URI oceanographer appeals for legislation to reduce chemical pollution in oceans

bc2822f9f2c566c939ccef6641a8288c“There are thousands of chemical compounds that are used by industry for all sorts of purposes, and it turns out that they aren’t well regulated at all,” said Rainer Lohmann, a professor in the URI Graduate School of Oceanography.

Though the US Environmental Protection Agency keeps close watch on most environmentally damaging activity in the country, many dangerous chemicals are still in use without regulation or testing before their use. Also, the US has not yet ratified the Stockholm Convention, an international agreement made in 2004 to ban the worst chemical compounds used in the industry.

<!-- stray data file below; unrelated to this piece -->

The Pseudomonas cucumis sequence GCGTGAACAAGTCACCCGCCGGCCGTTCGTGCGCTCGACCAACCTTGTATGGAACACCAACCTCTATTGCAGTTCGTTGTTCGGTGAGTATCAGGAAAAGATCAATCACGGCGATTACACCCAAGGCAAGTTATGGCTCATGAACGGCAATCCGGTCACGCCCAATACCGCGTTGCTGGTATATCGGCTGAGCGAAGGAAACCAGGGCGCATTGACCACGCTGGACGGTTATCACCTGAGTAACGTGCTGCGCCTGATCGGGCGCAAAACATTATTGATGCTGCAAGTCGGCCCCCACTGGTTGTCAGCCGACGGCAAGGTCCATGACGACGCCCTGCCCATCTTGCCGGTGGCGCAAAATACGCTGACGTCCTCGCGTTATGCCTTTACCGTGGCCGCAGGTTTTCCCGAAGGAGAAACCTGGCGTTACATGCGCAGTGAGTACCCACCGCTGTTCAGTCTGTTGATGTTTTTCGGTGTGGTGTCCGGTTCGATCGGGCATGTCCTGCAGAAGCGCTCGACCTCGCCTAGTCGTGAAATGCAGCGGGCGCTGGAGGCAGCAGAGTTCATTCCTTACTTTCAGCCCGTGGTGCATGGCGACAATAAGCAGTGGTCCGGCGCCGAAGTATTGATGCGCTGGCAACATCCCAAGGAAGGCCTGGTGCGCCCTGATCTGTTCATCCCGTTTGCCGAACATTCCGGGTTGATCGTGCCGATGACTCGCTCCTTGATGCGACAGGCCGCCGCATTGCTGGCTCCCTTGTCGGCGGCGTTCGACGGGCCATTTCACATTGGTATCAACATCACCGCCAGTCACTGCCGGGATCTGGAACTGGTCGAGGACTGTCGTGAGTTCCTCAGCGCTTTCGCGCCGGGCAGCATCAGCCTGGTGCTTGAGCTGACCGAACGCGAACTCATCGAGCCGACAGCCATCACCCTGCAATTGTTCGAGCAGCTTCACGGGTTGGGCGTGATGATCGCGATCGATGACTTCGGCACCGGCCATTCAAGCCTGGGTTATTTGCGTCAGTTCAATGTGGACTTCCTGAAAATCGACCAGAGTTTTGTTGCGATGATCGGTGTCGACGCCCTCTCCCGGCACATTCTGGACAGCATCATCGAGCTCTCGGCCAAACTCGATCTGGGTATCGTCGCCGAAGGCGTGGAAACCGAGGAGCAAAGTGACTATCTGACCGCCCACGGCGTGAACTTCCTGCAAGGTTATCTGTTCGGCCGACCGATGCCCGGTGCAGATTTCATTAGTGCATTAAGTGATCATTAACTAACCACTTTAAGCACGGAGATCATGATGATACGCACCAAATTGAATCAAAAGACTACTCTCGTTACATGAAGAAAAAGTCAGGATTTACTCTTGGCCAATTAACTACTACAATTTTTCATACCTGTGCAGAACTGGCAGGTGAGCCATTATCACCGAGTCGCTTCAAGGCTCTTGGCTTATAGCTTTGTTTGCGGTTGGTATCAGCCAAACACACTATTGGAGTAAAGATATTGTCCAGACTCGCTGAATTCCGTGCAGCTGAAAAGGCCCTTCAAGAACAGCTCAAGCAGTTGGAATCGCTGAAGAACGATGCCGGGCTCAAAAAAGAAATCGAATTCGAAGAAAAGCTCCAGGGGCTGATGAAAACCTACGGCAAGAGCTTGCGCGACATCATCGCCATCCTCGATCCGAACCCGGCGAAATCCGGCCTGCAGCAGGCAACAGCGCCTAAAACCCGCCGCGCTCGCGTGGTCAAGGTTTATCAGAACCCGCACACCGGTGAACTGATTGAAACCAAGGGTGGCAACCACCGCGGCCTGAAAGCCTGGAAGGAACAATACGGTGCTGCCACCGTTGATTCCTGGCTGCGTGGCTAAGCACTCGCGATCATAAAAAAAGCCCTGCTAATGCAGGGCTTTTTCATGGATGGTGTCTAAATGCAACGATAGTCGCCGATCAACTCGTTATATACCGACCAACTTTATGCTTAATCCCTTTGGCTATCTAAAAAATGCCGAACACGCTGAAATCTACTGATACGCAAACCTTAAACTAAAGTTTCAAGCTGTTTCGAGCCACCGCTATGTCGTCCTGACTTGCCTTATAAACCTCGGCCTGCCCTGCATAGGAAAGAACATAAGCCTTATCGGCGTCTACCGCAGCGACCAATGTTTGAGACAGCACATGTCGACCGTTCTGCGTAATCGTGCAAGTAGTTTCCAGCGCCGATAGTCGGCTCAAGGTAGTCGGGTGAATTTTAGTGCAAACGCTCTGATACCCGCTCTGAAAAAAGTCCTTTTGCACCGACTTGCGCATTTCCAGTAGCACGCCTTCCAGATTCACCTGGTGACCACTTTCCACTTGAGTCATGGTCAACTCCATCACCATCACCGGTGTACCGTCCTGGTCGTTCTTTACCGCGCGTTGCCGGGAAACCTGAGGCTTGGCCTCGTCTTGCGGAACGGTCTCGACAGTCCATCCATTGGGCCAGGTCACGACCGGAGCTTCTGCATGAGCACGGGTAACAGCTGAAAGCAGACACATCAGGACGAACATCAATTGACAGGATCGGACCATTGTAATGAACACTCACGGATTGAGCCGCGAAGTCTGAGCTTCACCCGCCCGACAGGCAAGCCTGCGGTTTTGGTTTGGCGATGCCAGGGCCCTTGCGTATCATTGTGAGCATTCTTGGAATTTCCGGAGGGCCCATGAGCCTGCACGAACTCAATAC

Currently, with no plans to assess the danger of certain compounds before their use, the country waits to see negative effects on a large scale before regulating compunds. Lohmann believes that changing the status quo on dangerous compounds is the best way to prevent them from further polluting the environment.

“I’ve been studying ocean basins from the Arctic to Antarctica, and I can find legacy compounds present everywhere I look,” said Lohmann.